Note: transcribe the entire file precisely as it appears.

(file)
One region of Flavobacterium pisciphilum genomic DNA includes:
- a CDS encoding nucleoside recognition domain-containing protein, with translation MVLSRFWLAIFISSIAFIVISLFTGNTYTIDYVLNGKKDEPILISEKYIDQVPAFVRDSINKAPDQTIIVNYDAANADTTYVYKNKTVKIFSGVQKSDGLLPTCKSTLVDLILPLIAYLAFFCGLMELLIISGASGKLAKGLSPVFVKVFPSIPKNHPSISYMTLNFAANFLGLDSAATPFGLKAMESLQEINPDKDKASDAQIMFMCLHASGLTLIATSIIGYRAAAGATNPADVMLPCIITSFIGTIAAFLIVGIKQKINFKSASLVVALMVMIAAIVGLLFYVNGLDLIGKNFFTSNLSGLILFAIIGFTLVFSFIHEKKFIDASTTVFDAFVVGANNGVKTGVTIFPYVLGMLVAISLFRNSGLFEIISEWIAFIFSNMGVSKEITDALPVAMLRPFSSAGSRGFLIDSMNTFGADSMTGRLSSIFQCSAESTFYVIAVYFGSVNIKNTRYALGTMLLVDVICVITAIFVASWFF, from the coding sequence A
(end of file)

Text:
One region of Flavobacterium pisciphilum genomic DNA includes:
- a CDS encoding nucleoside recognition domain-containing protein, with translation MVLSRFWLAIFISSIAFIVISLFTGNTYTIDYVLNGKKDEPILISEKYIDQVPAFVRDSINKAPDQTIIVNYDAANADTTYVYKNKTVKIFSGVQKSDGLLPTCKSTLVDLILPLIAYLAFFCGLMELLIISGASGKLAKGLSPVFVKVFPSIPKNHPSISYMTLNFAANFLGLDSAATPFGLKAMESLQEINPDKDKASDAQIMFMCLHASGLTLIATSIIGYRAAAGATNPADVMLPCIITSFIGTIAAFLIVGIKQKINFKSASLVVALMVMIAAIVGLLFYVNGLDLIGKNFFTSNLSGLILFAIIGFTLVFSFIHEKKFIDASTTVFDAFVVGANNGVKTGVTIFPYVLGMLVAISLFRNSGLFEIISEWIAFIFSNMGVSKEITDALPVAMLRPFSSAGSRGFLIDSMNTFGADSMTGRLSSIFQCSAESTFYVIAVYFGSVNIKNTRYALGTMLLVDVICVITAIFVASWFF, from the coding sequence A